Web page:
More than a quarter of NHS workers have been bullied, harassed or abused in the past year by patients and members of the public, a poll suggests.

Securicare trainingThe NHS staff survey for England, which included responses from 569,440 staff, found 29% had experienced at least one incident of bullying, harassment or abuse in the past 12 months.

It found about one in seven (15%) have been physically attacked, up slightly on the year before. A further four in 10 have felt unwell due to work-related stress. The health secretary, Matt Hancock, has now written to all NHS staff, telling them “being assaulted or abused is not part of the job”. The letter said: “There is far too much violence against NHS staff, and too much acceptance that it’s part of the job.

The poll found that 9% of all NHS staff have also been harassed, bullied or abused by colleagues, and 12% by managers. Other findings from the 2019 poll showed that 40.3% of staff reported feeling unwell as a result of work-related stress, up from 39.8% the year before and 36.8% in 2016. Some 22.9% also said they had unrealistic time pressures, up from 20% the year before. Additionally, 37% of NHS staff who have frequent face-to-face meetings with patients or service users have experienced bullying, harassment or abuse from patients, their relatives or other members of the public. Despite this, more staff in 2019 reported being happy with the quality of care they can provide. A higher number also said they would recommend their place of work for treatment. There has also been a drop in the proportion of staff working extra unpaid hours in the past five years, although 55.9% still do so every week.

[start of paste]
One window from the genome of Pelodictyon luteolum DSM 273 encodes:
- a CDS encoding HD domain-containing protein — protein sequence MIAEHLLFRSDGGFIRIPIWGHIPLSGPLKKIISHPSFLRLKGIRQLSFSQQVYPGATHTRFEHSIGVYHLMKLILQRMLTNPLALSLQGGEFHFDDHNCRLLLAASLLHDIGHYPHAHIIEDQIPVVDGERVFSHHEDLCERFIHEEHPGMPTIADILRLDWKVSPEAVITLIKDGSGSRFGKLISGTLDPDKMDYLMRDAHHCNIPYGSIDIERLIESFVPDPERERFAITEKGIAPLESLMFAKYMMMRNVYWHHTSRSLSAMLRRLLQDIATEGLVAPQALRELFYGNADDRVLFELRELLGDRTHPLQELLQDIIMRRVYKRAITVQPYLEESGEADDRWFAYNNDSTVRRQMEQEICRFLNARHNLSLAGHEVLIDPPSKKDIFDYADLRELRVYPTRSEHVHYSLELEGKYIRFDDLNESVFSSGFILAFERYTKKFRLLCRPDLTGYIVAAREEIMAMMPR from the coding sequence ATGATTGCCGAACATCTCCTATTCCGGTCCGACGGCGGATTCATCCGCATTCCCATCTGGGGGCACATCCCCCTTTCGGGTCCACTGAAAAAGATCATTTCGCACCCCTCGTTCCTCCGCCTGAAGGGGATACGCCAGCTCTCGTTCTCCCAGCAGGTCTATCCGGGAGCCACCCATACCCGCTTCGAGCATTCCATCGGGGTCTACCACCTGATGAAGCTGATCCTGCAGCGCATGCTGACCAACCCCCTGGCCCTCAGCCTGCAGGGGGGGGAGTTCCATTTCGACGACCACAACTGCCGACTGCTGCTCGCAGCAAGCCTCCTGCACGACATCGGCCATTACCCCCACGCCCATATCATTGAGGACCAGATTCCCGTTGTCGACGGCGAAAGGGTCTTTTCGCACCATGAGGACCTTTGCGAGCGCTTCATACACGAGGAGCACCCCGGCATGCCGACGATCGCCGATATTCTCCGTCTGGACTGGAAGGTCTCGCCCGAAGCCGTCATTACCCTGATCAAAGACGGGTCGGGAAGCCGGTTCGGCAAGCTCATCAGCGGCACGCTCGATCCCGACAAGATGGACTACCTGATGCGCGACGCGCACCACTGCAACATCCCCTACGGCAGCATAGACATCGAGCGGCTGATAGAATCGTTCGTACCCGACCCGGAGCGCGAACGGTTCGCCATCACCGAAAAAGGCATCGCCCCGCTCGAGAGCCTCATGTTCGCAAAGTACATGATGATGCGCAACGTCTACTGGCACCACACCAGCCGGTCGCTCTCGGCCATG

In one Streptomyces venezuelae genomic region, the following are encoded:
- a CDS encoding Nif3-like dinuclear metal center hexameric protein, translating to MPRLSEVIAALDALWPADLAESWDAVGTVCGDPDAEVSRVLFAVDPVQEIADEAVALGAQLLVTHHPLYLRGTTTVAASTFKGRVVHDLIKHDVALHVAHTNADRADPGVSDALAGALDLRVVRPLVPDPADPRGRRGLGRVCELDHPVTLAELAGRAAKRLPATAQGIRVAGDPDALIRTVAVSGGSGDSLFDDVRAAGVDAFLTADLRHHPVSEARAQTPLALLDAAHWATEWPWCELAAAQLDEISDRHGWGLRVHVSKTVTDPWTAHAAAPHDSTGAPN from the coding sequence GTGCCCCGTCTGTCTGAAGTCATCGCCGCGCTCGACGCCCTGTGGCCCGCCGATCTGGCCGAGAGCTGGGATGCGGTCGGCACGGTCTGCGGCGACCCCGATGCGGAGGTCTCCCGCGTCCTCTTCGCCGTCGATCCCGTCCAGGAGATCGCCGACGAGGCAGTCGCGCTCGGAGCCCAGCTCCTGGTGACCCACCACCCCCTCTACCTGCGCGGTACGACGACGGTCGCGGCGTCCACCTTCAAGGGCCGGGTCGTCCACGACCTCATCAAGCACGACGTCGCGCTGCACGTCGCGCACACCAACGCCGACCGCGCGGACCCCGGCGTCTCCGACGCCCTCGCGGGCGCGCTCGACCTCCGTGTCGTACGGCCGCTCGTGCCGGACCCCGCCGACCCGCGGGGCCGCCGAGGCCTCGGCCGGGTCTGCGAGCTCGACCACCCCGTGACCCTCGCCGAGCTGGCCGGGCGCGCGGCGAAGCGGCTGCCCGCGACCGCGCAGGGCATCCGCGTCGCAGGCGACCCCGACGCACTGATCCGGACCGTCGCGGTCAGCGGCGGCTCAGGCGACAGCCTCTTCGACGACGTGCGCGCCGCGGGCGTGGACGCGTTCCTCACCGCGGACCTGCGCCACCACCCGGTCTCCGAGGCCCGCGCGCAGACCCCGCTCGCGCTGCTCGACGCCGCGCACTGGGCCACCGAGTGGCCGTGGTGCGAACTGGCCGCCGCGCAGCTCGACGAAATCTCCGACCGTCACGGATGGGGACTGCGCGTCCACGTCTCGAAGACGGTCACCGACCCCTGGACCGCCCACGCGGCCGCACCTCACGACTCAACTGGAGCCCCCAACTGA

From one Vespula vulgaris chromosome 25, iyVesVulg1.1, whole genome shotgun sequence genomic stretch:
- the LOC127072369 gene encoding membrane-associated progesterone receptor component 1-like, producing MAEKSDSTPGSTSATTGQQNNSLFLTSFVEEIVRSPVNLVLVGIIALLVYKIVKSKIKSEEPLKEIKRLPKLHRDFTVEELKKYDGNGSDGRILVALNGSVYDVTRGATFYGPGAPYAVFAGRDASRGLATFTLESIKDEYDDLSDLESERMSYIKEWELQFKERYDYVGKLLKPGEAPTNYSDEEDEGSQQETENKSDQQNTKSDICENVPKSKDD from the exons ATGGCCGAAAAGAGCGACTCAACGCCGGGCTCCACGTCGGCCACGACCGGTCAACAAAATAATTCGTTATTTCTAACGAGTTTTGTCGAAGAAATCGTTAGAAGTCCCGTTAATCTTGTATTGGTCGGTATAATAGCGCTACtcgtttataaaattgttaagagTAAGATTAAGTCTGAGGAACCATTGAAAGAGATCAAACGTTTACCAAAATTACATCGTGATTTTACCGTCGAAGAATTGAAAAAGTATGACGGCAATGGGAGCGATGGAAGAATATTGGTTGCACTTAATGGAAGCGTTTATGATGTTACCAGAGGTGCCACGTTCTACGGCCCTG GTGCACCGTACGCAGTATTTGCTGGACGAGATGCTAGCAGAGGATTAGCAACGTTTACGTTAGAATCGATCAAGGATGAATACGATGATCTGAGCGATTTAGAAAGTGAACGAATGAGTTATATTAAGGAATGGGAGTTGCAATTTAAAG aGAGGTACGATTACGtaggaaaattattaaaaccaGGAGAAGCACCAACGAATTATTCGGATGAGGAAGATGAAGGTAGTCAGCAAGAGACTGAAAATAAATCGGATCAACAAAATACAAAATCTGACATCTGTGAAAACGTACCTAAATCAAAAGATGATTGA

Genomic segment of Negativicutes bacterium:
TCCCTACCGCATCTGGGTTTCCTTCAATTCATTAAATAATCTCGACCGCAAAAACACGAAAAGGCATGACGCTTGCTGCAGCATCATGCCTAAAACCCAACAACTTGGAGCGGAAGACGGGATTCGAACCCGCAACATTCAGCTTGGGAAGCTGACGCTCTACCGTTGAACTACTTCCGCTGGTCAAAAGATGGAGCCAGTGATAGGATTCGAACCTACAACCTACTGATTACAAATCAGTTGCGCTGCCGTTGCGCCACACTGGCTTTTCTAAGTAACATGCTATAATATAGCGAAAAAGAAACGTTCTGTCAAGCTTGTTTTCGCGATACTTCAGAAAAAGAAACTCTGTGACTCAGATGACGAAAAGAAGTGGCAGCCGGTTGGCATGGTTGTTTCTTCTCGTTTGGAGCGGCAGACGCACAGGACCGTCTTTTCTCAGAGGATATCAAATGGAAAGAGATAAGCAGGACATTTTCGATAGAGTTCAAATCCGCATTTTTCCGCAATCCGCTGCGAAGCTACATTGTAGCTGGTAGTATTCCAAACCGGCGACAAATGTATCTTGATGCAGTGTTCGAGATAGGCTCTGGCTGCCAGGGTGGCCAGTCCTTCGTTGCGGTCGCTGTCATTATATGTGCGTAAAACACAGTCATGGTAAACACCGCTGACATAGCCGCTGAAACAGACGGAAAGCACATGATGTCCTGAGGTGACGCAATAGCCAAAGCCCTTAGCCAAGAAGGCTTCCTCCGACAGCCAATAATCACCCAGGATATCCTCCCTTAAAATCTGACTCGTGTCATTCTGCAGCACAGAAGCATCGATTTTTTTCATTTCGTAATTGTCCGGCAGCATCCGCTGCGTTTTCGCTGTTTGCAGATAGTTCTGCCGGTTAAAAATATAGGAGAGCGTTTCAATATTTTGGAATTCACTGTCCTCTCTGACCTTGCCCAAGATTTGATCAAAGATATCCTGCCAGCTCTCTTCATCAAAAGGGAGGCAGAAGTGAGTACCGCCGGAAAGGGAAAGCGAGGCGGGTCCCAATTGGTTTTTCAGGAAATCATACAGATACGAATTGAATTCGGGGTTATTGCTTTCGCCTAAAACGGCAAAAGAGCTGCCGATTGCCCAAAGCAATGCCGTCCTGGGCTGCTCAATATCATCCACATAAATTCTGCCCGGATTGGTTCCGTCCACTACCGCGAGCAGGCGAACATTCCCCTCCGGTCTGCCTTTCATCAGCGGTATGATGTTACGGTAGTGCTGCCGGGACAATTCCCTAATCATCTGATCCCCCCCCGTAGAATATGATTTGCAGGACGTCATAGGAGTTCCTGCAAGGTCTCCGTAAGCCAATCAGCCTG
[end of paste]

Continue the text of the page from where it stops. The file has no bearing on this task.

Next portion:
SecuriCare offer a range of courses designed to enable individuals to deal with all facets of conflict, aggression and violence. These include ‘personal safety’, ‘conflict management’, ‘dealing with challenging behaviour’ as well as our physical skills ‘Train the Trainers’ pathway For more information and to discuss your unique needs: E: or T: 01904 492442

For the full story visit The Guardian